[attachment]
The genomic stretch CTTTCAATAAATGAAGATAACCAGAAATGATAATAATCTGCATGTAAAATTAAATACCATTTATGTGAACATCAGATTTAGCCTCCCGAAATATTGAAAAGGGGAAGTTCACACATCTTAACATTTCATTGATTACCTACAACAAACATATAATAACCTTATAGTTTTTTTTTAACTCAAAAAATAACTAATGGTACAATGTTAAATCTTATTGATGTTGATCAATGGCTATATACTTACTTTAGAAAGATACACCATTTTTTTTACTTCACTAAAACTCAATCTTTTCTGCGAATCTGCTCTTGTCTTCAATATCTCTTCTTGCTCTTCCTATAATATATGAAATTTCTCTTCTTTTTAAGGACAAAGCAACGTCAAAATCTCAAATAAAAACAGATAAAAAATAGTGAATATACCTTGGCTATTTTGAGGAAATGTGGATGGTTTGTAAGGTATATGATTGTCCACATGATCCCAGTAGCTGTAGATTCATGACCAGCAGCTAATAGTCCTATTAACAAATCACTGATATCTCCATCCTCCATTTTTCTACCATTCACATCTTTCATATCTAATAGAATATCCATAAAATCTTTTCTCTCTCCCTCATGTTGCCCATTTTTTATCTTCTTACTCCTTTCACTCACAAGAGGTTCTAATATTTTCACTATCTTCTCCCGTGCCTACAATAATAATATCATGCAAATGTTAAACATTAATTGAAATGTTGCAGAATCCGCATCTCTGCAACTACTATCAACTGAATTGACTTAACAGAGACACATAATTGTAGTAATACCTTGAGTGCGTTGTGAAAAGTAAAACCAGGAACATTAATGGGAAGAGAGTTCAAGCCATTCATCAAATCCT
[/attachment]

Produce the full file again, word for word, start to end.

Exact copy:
The genomic stretch CTTTCAATAAATGAAGATAACCAGAAATGATAATAATCTGCATGTAAAATTAAATACCATTTATGTGAACATCAGATTTAGCCTCCCGAAATATTGAAAAGGGGAAGTTCACACATCTTAACATTTCATTGATTACCTACAACAAACATATAATAACCTTATAGTTTTTTTTTAACTCAAAAAATAACTAATGGTACAATGTTAAATCTTATTGATGTTGATCAATGGCTATATACTTACTTTAGAAAGATACACCATTTTTTTTACTTCACTAAAACTCAATCTTTTCTGCGAATCTGCTCTTGTCTTCAATATCTCTTCTTGCTCTTCCTATAATATATGAAATTTCTCTTCTTTTTAAGGACAAAGCAACGTCAAAATCTCAAATAAAAACAGATAAAAAATAGTGAATATACCTTGGCTATTTTGAGGAAATGTGGATGGTTTGTAAGGTATATGATTGTCCACATGATCCCAGTAGCTGTAGATTCATGACCAGCAGCTAATAGTCCTATTAACAAATCACTGATATCTCCATCCTCCATTTTTCTACCATTCACATCTTTCATATCTAATAGAATATCCATAAAATCTTTTCTCTCTCCCTCATGTTGCCCATTTTTTATCTTCTTACTCCTTTCACTCACAAGAGGTTCTAATATTTTCACTATCTTCTCCCGTGCCTACAATAATAATATCATGCAAATGTTAAACATTAATTGAAATGTTGCAGAATCCGCATCTCTGCAACTACTATCAACTGAATTGACTTAACAGAGACACATAATTGTAGTAATACCTTGAGTGCGTTGTGAAAAGTAAAACCAGGAACATTAATGGGAAGAGAGTTCAAGCCATTCATCAAATCCT